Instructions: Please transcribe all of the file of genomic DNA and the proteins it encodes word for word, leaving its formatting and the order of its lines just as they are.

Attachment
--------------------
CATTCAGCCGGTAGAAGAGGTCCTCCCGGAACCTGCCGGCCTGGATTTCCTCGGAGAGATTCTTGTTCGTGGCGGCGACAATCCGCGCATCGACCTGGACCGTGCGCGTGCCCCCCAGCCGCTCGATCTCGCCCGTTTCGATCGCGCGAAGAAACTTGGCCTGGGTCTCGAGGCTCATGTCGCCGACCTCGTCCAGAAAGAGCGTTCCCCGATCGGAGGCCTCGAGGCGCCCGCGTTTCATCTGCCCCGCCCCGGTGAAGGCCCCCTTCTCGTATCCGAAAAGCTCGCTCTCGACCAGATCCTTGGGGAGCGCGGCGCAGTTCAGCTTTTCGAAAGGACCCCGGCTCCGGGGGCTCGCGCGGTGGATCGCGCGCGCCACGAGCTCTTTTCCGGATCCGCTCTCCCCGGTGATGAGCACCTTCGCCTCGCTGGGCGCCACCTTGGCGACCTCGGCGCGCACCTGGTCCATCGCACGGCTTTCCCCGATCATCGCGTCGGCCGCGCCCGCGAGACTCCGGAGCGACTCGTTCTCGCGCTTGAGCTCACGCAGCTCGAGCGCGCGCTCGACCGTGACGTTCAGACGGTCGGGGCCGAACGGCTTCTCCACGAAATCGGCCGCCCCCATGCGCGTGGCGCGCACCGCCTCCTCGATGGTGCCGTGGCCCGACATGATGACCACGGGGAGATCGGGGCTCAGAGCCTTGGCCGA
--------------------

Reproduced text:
CATTCAGCCGGTAGAAGAGGTCCTCCCGGAACCTGCCGGCCTGGATTTCCTCGGAGAGATTCTTGTTCGTGGCGGCGACAATCCGCGCATCGACCTGGACCGTGCGCGTGCCCCCCAGCCGCTCGATCTCGCCCGTTTCGATCGCGCGAAGAAACTTGGCCTGGGTCTCGAGGCTCATGTCGCCGACCTCGTCCAGAAAGAGCGTTCCCCGATCGGAGGCCTCGAGGCGCCCGCGTTTCATCTGCCCCGCCCCGGTGAAGGCCCCCTTCTCGTATCCGAAAAGCTCGCTCTCGACCAGATCCTTGGGGAGCGCGGCGCAGTTCAGCTTTTCGAAAGGACCCCGGCTCCGGGGGCTCGCGCGGTGGATCGCGCGCGCCACGAGCTCTTTTCCGGATCCGCTCTCCCCGGTGATGAGCACCTTCGCCTCGCTGGGCGCCACCTTGGCGACCTCGGCGCGCACCTGGTCCATCGCACGGCTTTCCCCGATCATCGCGTCGGCCGCGCCCGCGAGACTCCGGAGCGACTCGTTCTCGCGCTTGAGCTCACGCAGCTCGAGCGCGCGCTCGACCGTGACGTTCAGACGGTCGGGGCCGAACGGCTTCTCCACGAAATCGGCCGCCCCCATGCGCGTGGCGCGCACCGCCTCCTCGATGGTGCCGTGGCCCGACATGATGACCACGGGGAGATCGGGGCTCAGAGCCTTGGCCGA